SO since it’s been 4 months and 2010 is coming to a close, I thought I better finally blog again! It has been a wonderful year for us Hettingers and families. Even though this should “technically” be done at Thanksgiving, I wanted to list what I’m thankful for in this past year

- The birth of not one but TWO nieces, Anna and Katelynn. Now that both my sisters have children there’s probably a little more internal tugging for a family, but those moments are few and far between ;) Maybe if kids came out covered in fur we’d be more likely to want them sooner than later - I’d go for a long-haired variety

- A husband I’m crazy about. He’s a constant source of laughs, but also strength when I’m not feeling so strong. “Love you so much, forever.”

- Wonderful family on both the Hettinger and Bidney side; always supportive and caring

- Fabulous friends and girls’ nights

- Our furry kids who give the type of companionship only a pet can give. Not ashamed in the least about the insane amount of love I have for them.

- A job I really like and where I feel like a contributing member (even if getting up in the morning isn’t all that fun). Great managers and co-workers make the work environment wonderful to be in. Very thankful for two promotions in two years.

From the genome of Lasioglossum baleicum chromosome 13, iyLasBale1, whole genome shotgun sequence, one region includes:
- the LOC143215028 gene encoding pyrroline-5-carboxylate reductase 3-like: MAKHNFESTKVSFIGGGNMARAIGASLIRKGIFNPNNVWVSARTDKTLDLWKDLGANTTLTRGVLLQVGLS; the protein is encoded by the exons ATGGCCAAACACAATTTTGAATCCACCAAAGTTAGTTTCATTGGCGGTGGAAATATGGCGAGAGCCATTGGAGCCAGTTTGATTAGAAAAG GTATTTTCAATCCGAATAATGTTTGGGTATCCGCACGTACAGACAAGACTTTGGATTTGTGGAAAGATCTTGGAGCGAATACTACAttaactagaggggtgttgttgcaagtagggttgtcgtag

- Our townhouse which is becoming more and more us all the time (oh and thanks to the husband who keeps “letting us” do a project, only to start another one once completed)

- Des Moines Community Orchestra; for being a musical outlet. SO happy that Des Moines has an orchestra for non-professionals who just want to keep playing. Esctatic to be bowing away on a wooden box with strings since I was 5.

- This should probably be farther up on the list, but our health. Besides the occassional bug we’ve been very healthy. Jogging has become rather routine for us (well, not so much with the holidays, but besides that!); love that we do 5Ks together, hope we increase to a 10K in 2011.

- My pescetarian food-life since last March. Whether it’s b/c I’m a Bidney, or a girl (or both) there aren’t too many things about myself that I feel truly proud about, but this is one of them. Not eating anything with fur or feathers puts me at ease. They say that 1 vegetarian “saves” 90 animals a year by not eating meat. Trying new recipes and veggies I’ve never eaten before has been a constant thrill and I’ve been continually amazed at how realistic meat substitutes are (though, yes, they are processed). I’m excited for the 1-year mark and have been trying to think of how to celebrate. Also makes me even crazier about the husband - he’s very supportive and will eat every sans-meat thing I make. “Butternut squash with cous cous!? Mmmmmmmm” he says ;)
It’s been a challenge and there’s still the occassional craving (less and less); I’m not perfect (use leather items) but I’ve enjoyed this learning process more than I could imagine.

- Good wine, good movies, and good books :)